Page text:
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Gypsy's One Hit Wonders

As a flutist, I know the one hit of all one hits: Cecile Chaminade's Concertino for flute and piano. I ran across a story that she was in love with a flutist who loved and married another. Apparently, Chaminade wrote this as his wedding present. The funny thing is, Ms. Chaminade was an extremely popular composer in her day, with the most fan clubs across the globe. Income for her compositions was 2nd only to Scott Joplin. However, she was popular because she wrote scads of parlor music; even the Concertino falls into this category. Still, flutists love this stuff, and the audiences concur. Youtube is James Galway; CD is Laurel Zucker.

You gotta love Paul Dukas's Sorcerer's Apprentice. I'm sure he's written a few other good pieces, but I'm not interested enough to look them up. Sometimes it's best to let sleeping dogs lie.* I just had to link to the original Fantasia on Youtube. The CD features Yuri Temirkanov with St. Petersburg. Bassoonists of the world, unite!

Lastly, I chose Mikhail Mikaylovich Ippolitov-Ivanov's Procession of the Sardar from Caucasian Sketches. Most orchestras don't even both playing the remainder of the sketches, just the procession. The composer didn't have a huge output, but this piece gives piccoloists and bassoonists a reason to live. Philly on Youtube (eventhough it's written in Portuguese on the site) and Zinman conducting Baltimore on Amazon. Zaphod, is this closer than Bolero to a piece that you're looking for? I have to keep thinking about something comparable to Mars, but also something that can stand alone.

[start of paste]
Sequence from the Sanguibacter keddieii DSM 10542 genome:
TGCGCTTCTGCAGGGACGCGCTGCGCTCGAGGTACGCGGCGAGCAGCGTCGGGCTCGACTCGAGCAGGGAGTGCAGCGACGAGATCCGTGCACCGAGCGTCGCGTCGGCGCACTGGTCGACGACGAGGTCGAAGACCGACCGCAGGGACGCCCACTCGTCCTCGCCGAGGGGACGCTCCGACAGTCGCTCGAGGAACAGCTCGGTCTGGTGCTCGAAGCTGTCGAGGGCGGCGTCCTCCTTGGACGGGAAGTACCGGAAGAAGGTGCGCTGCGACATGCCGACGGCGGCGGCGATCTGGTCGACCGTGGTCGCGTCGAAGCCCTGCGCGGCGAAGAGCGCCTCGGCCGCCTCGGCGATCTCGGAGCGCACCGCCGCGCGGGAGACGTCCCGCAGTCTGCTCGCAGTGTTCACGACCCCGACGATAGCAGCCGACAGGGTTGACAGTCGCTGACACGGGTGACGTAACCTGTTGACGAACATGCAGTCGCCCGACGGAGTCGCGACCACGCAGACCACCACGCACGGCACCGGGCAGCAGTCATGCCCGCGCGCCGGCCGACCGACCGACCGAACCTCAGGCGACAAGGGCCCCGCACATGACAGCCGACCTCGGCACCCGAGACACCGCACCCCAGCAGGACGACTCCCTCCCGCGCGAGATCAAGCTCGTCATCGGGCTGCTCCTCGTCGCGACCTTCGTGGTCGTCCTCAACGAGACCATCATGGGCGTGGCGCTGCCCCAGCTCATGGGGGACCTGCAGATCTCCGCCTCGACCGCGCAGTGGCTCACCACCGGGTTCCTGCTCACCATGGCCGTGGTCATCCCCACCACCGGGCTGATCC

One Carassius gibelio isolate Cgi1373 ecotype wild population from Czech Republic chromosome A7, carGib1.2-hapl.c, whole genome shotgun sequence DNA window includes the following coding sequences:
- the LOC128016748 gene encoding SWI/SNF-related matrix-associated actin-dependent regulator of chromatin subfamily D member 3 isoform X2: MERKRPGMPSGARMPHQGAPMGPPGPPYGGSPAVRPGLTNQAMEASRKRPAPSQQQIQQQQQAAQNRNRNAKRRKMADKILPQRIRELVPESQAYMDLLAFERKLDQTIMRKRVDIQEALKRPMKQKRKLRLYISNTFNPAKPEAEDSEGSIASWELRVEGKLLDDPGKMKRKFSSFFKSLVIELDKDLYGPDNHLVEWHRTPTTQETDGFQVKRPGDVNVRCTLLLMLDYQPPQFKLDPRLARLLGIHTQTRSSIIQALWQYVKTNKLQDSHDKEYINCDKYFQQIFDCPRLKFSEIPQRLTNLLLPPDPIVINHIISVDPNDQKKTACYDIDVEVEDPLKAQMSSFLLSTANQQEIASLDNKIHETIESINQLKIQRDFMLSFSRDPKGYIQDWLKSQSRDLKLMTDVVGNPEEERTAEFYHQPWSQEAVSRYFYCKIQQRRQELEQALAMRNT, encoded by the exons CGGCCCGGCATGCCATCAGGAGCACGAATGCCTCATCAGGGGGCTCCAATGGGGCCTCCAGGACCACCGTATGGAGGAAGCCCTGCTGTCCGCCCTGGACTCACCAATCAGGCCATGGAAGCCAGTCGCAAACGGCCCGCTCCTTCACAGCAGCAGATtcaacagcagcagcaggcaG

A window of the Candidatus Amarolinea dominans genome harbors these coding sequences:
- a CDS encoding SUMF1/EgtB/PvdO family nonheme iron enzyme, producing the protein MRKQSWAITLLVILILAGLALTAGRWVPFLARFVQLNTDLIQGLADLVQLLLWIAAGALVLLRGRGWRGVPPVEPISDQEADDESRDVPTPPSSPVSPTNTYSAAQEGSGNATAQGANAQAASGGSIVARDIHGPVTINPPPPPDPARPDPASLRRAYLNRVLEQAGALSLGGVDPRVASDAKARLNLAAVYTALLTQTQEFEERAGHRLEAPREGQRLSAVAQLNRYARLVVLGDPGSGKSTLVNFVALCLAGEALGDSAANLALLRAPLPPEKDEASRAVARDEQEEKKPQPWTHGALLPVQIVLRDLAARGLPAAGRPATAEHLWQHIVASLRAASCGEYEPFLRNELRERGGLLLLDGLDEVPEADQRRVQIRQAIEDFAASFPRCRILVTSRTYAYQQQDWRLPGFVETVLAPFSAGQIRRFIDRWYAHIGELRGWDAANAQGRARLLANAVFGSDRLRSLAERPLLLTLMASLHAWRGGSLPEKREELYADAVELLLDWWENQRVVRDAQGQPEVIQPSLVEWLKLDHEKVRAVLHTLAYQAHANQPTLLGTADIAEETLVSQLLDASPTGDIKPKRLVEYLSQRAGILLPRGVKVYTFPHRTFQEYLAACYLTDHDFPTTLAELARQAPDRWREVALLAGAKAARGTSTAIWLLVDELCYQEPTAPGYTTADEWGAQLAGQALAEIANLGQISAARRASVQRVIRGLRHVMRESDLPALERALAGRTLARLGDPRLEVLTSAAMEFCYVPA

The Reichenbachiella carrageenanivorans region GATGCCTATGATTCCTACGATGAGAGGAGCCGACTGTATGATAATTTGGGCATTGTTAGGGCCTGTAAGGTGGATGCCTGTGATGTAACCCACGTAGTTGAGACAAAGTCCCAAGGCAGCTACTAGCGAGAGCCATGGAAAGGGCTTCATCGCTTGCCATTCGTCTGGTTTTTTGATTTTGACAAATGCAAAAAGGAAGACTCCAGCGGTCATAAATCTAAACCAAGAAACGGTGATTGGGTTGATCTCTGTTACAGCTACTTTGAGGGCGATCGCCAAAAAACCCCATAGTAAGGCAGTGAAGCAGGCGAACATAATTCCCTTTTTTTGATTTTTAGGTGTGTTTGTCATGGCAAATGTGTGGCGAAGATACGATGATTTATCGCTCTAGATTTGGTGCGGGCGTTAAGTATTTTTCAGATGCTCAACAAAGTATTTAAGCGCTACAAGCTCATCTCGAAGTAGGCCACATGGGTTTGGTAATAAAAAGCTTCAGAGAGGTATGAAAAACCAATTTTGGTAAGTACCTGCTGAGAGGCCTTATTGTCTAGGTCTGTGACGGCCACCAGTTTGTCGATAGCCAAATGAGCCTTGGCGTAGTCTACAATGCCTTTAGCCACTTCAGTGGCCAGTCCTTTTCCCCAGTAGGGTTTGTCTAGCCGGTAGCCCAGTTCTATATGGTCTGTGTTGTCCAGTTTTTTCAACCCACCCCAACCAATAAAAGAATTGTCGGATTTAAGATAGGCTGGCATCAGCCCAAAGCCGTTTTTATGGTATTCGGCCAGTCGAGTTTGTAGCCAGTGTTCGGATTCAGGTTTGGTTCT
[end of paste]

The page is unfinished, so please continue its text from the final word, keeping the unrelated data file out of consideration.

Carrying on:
Thanks to Brian Donohoe for the suggestion. I'm trying something new: linking to acceptable youtube links as well as to good recordings on amazon. I can't guarantee that this will always occur based on my schedule, but today, I'm in procrastination mode, so I hope you like it.

*will there be hate mail from the Dukas lovers?



Best wedding present from a composer has to be Franck's Violin Sonata in A major, written for the violinist Eugene Ysaÿe. Here is Yehudi Menuhin playing the last movement (YouTube).

Also, if you live in the Pasadena/Los Angeles area, you might be interested in the following free concert of chamber music this Sunday (January 31).. The program includes Mendelssohn's Op. 80 String Quartet and Mozart's "Kegelstatt" Trio, among many others.

Hmm - gives me another topic to work with. I just wish flute players would stop playing the transcription - it does. not. work. The Franck is best on violin and works on cello, though.

The program looks interesting. I guess I thought CalTech had a music major; the students could easily make their way at my school. I hope it goes well. (2 intermissions??)


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